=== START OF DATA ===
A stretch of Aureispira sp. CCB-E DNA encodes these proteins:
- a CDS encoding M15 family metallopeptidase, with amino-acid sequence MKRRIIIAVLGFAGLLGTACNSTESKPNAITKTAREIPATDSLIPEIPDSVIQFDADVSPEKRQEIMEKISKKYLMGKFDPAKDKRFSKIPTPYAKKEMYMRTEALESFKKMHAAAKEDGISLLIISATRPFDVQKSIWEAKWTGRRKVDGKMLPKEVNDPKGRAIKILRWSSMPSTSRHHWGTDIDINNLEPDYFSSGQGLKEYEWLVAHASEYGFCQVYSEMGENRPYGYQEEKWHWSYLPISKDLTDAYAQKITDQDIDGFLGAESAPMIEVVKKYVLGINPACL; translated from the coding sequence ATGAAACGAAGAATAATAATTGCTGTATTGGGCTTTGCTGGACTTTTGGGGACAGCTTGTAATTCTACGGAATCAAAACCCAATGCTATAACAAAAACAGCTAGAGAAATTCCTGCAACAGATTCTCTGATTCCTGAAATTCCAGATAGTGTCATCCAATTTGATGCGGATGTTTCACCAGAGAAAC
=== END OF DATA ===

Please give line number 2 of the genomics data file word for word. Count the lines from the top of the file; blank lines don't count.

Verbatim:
- a CDS encoding M15 family metallopeptidase, with amino-acid sequence MKRRIIIAVLGFAGLLGTACNSTESKPNAITKTAREIPATDSLIPEIPDSVIQFDADVSPEKRQEIMEKISKKYLMGKFDPAKDKRFSKIPTPYAKKEMYMRTEALESFKKMHAAAKEDGISLLIISATRPFDVQKSIWEAKWTGRRKVDGKMLPKEVNDPKGRAIKILRWSSMPSTSRHHWGTDIDINNLEPDYFSSGQGLKEYEWLVAHASEYGFCQVYSEMGENRPYGYQEEKWHWSYLPISKDLTDAYAQKITDQDIDGFLGAESAPMIEVVKKYVLGINPACL; translated from the coding sequence ATGAAACGAAGAATAATAATTGCTGTATTGGGCTTTGCTGGACTTTTGGGGACAGCTTGTAATTCTACGGAATCAAAACCCAATGCTATAACAAAAACAGCTAGAGAAATTCCTGCAACAGATTCTCTGATTCCTGAAATTCCAGATAGTGTCATCCAATTTGATGCGGATGTTTCACCAGAGAAAC